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Silly question about Leicestershire Slate

tomferry

Active member
Hello Tom .

As far as I am aware it’s always been iron stone and coal , I can advise on books of either of them , I have never heard of slate in Leicestershire though. Apart from me and Chris , I don’t think you will find much more information I could be wrong though .
 

Cantclimbtom

Active member
Wow, thanks guys!

https://www.claudesmith.co.uk/ didn't realise the quarry ("mine") was still producing too!! So Northampton "slate" as well as Leicestershire slate. I'm learning loads here.

That said, I'm too much of a total pedant to be able to resist mentioning technically... it's a variety of limestone (unlike the Leicestershire Cambrian slate of the Charnwood Forest anticline) but they look like slate act like slate and everyone calls it "slate".. so slate it is!

Thanks again
 

ChrisJC

Well-known member
It's pretty crap stuff. Hence the total lack of popularity!
And here is a picture from one of the underground quarries.

Chris.
 

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pwhole

Well-known member
Is this the monster bed of grey rock that the M1 goes through twice on low hills just outside Leicester? I seem to remember that's the oldest rock in England, and it took a while to blast through it's so hard. We once got stuck in a mega-jam, fortuitously right by the blasted section, so I got to have a ood look, and there are some seriously large shotholes left in the face.
 

Cantclimbtom

Active member
I'll keep my eyes open for those cuttings next time I drive that way, although hope not to be stuck in a jam to get a full inspection
 

pwhole

Well-known member
I'll keep my eyes open for those cuttings next time I drive that way, although hope not to be stuck in a jam to get a full inspection

That article looks great - thanks, I'll read it later. If you have a look on Google Earth, the two main outcrops they blasted through are between junctions 22 and 23, running through a set of quarries, which you can't see at all from the road - I had no idea there were so many. I set elevation exaggeration to 3, which made it a bit easier. But if you go on Street View you can get stuck in a jam without leaving your desk ;)
 

Andy Farrant

Active member
The M1 cuttings are in the Bradgate Formation, which are mostly volcaniclastic rocks, formed by volcanic ash falling into the sea. They are some of the oldest rocks in England, and also contain some of the earliest fossils in the world (http://www.ediacaran.org/charnwood-uk.html), including the remains of rare soft-bodied organisms indictative of the Ediacaran fauna. The rocks are well exposed in Bradgate Park north of Leicester - see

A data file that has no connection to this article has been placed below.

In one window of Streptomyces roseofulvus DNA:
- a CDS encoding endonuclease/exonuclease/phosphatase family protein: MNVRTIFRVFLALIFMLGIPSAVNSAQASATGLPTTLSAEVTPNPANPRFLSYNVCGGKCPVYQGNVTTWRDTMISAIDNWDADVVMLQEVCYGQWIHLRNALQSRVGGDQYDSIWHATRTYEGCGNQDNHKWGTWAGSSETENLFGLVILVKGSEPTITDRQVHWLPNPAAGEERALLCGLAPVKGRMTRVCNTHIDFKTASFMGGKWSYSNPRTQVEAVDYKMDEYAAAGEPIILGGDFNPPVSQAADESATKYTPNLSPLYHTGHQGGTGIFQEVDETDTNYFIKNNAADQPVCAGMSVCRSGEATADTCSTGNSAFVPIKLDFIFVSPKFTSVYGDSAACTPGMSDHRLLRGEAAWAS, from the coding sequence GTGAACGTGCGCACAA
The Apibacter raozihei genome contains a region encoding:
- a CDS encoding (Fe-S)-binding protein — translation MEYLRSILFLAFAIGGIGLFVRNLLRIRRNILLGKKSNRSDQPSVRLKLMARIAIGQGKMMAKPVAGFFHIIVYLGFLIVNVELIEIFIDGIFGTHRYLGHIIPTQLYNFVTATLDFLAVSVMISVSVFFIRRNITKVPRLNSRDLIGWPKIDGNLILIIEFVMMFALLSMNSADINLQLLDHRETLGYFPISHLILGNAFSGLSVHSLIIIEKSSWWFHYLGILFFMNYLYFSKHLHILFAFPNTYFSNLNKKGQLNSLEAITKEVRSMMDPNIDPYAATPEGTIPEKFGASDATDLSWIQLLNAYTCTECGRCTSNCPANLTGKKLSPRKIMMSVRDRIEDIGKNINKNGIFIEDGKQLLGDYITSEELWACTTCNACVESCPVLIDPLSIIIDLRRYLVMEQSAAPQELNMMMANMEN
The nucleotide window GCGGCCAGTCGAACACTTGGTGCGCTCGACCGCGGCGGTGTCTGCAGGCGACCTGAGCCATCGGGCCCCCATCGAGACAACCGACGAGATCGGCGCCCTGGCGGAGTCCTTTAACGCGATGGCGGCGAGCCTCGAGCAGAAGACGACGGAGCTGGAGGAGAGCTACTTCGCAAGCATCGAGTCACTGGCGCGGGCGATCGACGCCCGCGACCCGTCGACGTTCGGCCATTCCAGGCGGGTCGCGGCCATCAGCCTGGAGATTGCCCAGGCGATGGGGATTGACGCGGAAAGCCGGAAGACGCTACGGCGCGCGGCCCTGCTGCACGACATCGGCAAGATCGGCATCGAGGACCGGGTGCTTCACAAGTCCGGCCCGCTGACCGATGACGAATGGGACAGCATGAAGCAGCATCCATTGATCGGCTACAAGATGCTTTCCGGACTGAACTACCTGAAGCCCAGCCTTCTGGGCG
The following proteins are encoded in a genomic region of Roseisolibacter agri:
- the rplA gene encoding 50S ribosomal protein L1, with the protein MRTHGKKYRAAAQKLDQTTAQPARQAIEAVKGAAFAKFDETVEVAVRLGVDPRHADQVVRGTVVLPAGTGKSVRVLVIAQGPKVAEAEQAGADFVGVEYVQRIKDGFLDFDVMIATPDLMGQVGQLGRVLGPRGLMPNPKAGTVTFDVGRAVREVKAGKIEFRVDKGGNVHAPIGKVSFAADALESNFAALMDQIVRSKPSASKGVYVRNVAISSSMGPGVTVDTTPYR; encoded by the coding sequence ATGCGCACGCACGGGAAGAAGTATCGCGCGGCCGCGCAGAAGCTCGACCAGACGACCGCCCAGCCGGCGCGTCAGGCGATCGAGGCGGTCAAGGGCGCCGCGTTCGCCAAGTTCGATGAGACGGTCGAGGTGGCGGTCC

RobinGriffiths

Well-known member
If you look at the geological map of the area, it's all Triassic with inliers of Pre-cambrian all over the place. Reading my BGS regional guide last night, it appears that the Triassic was deposited as a veneer onto a 'fossil' Pre-cambrian land surface, with the topographic highs now appearing as 'windows' into the Pre-cambrian. Didn't David Attenborough go searching for fossils here?
 

Cantclimbtom

Active member
I lived in Coventry for a while, while I was there I didn't appreciate that there was anything quite so geologically interesting nearby. I would have had a good nosy if I'd realised. A missed opportunity for sure
 

tobyk

Member
I used to climb a fair bit in Leicestershire, and it’s a bit of a gem in the midlands. The geology is really varied for such a compact area, with granite at swithland reservoir and mark field quarry (near to the exposed rocks on the M1 which I thought of as a fine grained granite but maybe andesite.). Plenty of slate in the wood house eaves area, with a shortish quarried tunnel in forest rock. There’s also Horn stone at Beacon hill, which polishes very easy and incredibly dense.
 

Cantclimbtom

Active member
So have I, until Friday last week I had no idea there was (real) slate in Leicestershire or the complexity and age of the rock that outcrops due to that anticline or even that there had been a volcano there at all
 

Cantclimbtom

Active member
Yep, sure is.

Chris.
I skimmed through a video about RAF Colleyweston (interesting that from 1943 onwards they flew captured German aircraft from there) and near the start there's some driving about footage and many of the buildings have Colleyweston "slates".
Looks very nice, rustic, goes with those buildings nicely. Must have come out of the underground quarries that you posted a pic?
 
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